The park is for mountain climbers, trail walkers, naturalists and campers, people who are willing to put up with certain primitive conditions.
- Pervical P. Baxter
Trails are the heart of Baxter State Park. They take us to fantastic views and give us the opportunity to see wildlife, wildflowers, and wild weather, too. The Park contains over 220 miles of trails, ranging from flat walks through lowland forest to steep scrambles through the alpine zone.
Those who work on trail crews know how much time and effort goes into maintaining a trail. Ask experienced trail crew leaders, and they’ll tell you maintenance is a huge challenge, especially in a place like Baxter State Park. It’s mostly dirty work done by hand. Moving one rock for a stone step can take hours. In the alpine zone, the window for accomplishing work is very narrow. Trails require a ongoing commitment to protect Park resources and provide safe, durable, and fun routes for hikers. In 2014, Baxter State Park spent an incredible 17,839 hours on trail maintenance - approximately 81 hours per mile of trail. Friends is committed to helping the Park maintain its trails in several ways:
Partnership with Maine Conservation Corps
Since 2009, Friends has provided nearly $250,000 in donated trail support to Baxter State Park through a partnership with the Maine Conservation Corps (MCC). With support from Maine's Recreational Trails Program, as well as LL Bean, Eaton Peabody, and the Davis Conservation Foundation, Friends hires MCC teams and donates their services to Baxter State Park. Teams have performed thousands of hours of maintenance work on popular trails like Saddle and Chimney Pond, and have carried out major relocations on Mount OJI and the Abol Trail.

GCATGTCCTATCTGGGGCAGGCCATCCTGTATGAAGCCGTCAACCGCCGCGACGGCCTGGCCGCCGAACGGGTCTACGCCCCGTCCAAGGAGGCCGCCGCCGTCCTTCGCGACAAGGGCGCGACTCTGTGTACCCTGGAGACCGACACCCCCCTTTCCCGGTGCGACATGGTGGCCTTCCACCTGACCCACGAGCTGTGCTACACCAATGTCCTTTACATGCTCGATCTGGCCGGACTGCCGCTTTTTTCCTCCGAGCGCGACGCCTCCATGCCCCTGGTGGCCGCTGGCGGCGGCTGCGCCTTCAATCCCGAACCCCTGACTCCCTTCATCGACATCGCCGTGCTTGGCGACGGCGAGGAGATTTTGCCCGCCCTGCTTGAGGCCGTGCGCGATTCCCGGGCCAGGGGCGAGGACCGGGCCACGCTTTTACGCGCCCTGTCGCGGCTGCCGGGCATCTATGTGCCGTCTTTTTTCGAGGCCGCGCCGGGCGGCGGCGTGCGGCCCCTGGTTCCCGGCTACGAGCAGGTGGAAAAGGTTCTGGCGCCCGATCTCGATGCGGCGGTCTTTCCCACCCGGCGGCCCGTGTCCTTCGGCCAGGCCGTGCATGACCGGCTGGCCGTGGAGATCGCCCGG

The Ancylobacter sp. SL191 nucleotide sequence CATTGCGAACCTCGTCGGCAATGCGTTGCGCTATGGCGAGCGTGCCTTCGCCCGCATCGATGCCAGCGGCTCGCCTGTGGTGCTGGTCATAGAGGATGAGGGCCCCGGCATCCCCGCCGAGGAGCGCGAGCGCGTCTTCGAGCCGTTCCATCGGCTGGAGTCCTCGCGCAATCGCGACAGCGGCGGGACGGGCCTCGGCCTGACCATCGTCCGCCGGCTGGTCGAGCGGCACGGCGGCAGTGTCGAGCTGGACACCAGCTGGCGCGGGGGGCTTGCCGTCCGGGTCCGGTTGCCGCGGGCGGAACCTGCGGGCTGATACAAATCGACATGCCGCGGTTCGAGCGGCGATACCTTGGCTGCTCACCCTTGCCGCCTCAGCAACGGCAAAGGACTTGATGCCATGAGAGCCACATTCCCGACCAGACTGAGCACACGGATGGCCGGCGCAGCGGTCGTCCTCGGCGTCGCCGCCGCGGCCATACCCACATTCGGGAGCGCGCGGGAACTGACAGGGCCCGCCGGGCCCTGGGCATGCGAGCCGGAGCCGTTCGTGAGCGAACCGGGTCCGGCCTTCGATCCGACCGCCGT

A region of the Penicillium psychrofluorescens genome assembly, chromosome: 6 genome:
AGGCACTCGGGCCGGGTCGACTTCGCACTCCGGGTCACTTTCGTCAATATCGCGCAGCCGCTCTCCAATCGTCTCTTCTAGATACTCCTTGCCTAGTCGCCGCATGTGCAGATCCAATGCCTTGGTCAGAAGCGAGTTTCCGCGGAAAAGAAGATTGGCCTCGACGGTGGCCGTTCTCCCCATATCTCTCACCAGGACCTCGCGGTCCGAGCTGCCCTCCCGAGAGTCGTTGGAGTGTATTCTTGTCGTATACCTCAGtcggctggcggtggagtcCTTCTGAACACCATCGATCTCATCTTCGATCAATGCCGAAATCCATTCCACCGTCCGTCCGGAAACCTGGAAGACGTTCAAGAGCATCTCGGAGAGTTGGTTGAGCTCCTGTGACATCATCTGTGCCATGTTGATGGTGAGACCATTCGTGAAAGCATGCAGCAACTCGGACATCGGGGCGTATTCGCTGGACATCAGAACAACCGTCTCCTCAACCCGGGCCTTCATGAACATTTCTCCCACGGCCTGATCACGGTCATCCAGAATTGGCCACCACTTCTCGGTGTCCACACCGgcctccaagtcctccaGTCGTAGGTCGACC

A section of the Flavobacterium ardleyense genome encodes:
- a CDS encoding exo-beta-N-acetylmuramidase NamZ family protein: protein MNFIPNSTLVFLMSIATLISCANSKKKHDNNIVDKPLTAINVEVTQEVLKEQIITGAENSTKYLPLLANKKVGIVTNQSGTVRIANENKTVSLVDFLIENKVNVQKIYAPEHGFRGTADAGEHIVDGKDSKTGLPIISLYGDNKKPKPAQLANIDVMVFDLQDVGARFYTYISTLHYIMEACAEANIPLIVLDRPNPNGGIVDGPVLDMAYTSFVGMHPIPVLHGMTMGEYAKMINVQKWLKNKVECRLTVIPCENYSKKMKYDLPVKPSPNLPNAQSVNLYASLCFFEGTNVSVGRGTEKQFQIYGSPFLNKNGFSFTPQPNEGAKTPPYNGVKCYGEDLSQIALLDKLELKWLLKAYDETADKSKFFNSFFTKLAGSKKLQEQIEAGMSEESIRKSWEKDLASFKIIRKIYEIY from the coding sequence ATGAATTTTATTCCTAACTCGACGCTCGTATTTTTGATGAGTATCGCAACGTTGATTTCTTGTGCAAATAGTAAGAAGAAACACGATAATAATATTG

Trails Inventory & Research
With support from the Davis Conservation Foundation, Friends funded the first-ever complete trails inventory of the Park in 2011. This exhaustive, GIS-based survey fully cataloged the Park's trail system - every stone step, bog bridge, and waterbar on over 220 miles of trails. This inventory has enabled Baxter State Park to be more systematic in its trails planning. It also enabled the launch of the Trautmann Trail Improvement Initiative, a ten-year, $800,000 effort to address the worst trouble spots in the Park's trail system.
Many Friends members are avid hikers and know the trail system well. We offer our voice on trails planning to help provide Park staff with the perspective of experienced Park users. Friends provided input as the Park developed trails in the Katahdin Lake area, and also advocated for the reopening of the North Peaks Trail, which was closed in 2001 and reopened in 2012.